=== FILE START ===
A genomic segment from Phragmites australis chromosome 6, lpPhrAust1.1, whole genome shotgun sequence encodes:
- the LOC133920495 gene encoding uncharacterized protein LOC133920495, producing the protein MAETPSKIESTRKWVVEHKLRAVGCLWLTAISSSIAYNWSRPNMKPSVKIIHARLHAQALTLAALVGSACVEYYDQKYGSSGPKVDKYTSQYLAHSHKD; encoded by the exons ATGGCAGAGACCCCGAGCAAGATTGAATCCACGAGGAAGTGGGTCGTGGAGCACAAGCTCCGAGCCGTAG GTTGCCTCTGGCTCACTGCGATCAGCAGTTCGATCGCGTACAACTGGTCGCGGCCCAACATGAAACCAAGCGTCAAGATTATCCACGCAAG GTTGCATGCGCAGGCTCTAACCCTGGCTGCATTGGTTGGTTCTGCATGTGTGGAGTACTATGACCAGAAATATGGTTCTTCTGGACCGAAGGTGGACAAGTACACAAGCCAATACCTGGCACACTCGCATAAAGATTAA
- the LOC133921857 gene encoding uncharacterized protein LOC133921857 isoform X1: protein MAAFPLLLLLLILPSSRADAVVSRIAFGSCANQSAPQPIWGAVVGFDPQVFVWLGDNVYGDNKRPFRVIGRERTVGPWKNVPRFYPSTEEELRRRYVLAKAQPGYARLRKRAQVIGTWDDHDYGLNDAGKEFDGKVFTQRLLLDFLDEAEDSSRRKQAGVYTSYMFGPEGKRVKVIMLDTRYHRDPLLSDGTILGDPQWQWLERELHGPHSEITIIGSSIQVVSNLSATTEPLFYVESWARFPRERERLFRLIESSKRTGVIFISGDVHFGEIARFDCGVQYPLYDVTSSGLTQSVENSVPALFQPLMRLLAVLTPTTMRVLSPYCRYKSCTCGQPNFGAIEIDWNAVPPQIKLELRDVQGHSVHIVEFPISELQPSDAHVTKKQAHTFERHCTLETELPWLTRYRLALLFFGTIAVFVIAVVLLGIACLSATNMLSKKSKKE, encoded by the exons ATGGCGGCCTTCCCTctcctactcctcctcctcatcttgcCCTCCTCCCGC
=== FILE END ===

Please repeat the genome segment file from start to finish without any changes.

A genomic segment from Phragmites australis chromosome 6, lpPhrAust1.1, whole genome shotgun sequence encodes:
- the LOC133920495 gene encoding uncharacterized protein LOC133920495, producing the protein MAETPSKIESTRKWVVEHKLRAVGCLWLTAISSSIAYNWSRPNMKPSVKIIHARLHAQALTLAALVGSACVEYYDQKYGSSGPKVDKYTSQYLAHSHKD; encoded by the exons ATGGCAGAGACCCCGAGCAAGATTGAATCCACGAGGAAGTGGGTCGTGGAGCACAAGCTCCGAGCCGTAG GTTGCCTCTGGCTCACTGCGATCAGCAGTTCGATCGCGTACAACTGGTCGCGGCCCAACATGAAACCAAGCGTCAAGATTATCCACGCAAG GTTGCATGCGCAGGCTCTAACCCTGGCTGCATTGGTTGGTTCTGCATGTGTGGAGTACTATGACCAGAAATATGGTTCTTCTGGACCGAAGGTGGACAAGTACACAAGCCAATACCTGGCACACTCGCATAAAGATTAA
- the LOC133921857 gene encoding uncharacterized protein LOC133921857 isoform X1: protein MAAFPLLLLLLILPSSRADAVVSRIAFGSCANQSAPQPIWGAVVGFDPQVFVWLGDNVYGDNKRPFRVIGRERTVGPWKNVPRFYPSTEEELRRRYVLAKAQPGYARLRKRAQVIGTWDDHDYGLNDAGKEFDGKVFTQRLLLDFLDEAEDSSRRKQAGVYTSYMFGPEGKRVKVIMLDTRYHRDPLLSDGTILGDPQWQWLERELHGPHSEITIIGSSIQVVSNLSATTEPLFYVESWARFPRERERLFRLIESSKRTGVIFISGDVHFGEIARFDCGVQYPLYDVTSSGLTQSVENSVPALFQPLMRLLAVLTPTTMRVLSPYCRYKSCTCGQPNFGAIEIDWNAVPPQIKLELRDVQGHSVHIVEFPISELQPSDAHVTKKQAHTFERHCTLETELPWLTRYRLALLFFGTIAVFVIAVVLLGIACLSATNMLSKKSKKE, encoded by the exons ATGGCGGCCTTCCCTctcctactcctcctcctcatcttgcCCTCCTCCCGC